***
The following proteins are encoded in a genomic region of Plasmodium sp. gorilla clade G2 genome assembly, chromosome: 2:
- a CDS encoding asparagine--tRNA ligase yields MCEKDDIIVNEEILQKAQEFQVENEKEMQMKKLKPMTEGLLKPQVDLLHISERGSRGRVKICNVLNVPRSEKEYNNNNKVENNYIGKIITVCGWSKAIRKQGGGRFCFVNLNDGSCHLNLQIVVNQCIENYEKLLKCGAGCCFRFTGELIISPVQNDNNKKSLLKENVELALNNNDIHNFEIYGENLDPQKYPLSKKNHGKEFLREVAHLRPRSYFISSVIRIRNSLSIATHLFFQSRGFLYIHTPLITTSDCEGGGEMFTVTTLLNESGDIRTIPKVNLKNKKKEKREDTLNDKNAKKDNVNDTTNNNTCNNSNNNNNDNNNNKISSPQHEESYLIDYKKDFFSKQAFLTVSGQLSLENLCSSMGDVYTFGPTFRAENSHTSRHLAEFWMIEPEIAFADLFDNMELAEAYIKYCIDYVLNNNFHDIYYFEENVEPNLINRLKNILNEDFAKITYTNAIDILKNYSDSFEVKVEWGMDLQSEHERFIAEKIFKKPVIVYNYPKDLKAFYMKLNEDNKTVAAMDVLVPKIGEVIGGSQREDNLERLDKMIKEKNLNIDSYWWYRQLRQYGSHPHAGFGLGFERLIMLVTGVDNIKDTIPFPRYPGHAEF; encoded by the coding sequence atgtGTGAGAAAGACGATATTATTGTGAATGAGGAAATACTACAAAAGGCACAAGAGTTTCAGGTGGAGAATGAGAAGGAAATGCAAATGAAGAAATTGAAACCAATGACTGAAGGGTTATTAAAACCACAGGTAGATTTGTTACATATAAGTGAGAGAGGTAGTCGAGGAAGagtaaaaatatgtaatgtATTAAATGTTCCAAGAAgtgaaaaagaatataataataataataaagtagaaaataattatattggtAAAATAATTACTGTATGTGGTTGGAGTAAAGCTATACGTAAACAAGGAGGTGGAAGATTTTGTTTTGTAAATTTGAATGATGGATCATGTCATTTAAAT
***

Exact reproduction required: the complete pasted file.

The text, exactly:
The following proteins are encoded in a genomic region of Plasmodium sp. gorilla clade G2 genome assembly, chromosome: 2:
- a CDS encoding asparagine--tRNA ligase yields MCEKDDIIVNEEILQKAQEFQVENEKEMQMKKLKPMTEGLLKPQVDLLHISERGSRGRVKICNVLNVPRSEKEYNNNNKVENNYIGKIITVCGWSKAIRKQGGGRFCFVNLNDGSCHLNLQIVVNQCIENYEKLLKCGAGCCFRFTGELIISPVQNDNNKKSLLKENVELALNNNDIHNFEIYGENLDPQKYPLSKKNHGKEFLREVAHLRPRSYFISSVIRIRNSLSIATHLFFQSRGFLYIHTPLITTSDCEGGGEMFTVTTLLNESGDIRTIPKVNLKNKKKEKREDTLNDKNAKKDNVNDTTNNNTCNNSNNNNNDNNNNKISSPQHEESYLIDYKKDFFSKQAFLTVSGQLSLENLCSSMGDVYTFGPTFRAENSHTSRHLAEFWMIEPEIAFADLFDNMELAEAYIKYCIDYVLNNNFHDIYYFEENVEPNLINRLKNILNEDFAKITYTNAIDILKNYSDSFEVKVEWGMDLQSEHERFIAEKIFKKPVIVYNYPKDLKAFYMKLNEDNKTVAAMDVLVPKIGEVIGGSQREDNLERLDKMIKEKNLNIDSYWWYRQLRQYGSHPHAGFGLGFERLIMLVTGVDNIKDTIPFPRYPGHAEF; encoded by the coding sequence atgtGTGAGAAAGACGATATTATTGTGAATGAGGAAATACTACAAAAGGCACAAGAGTTTCAGGTGGAGAATGAGAAGGAAATGCAAATGAAGAAATTGAAACCAATGACTGAAGGGTTATTAAAACCACAGGTAGATTTGTTACATATAAGTGAGAGAGGTAGTCGAGGAAGagtaaaaatatgtaatgtATTAAATGTTCCAAGAAgtgaaaaagaatataataataataataaagtagaaaataattatattggtAAAATAATTACTGTATGTGGTTGGAGTAAAGCTATACGTAAACAAGGAGGTGGAAGATTTTGTTTTGTAAATTTGAATGATGGATCATGTCATTTAAAT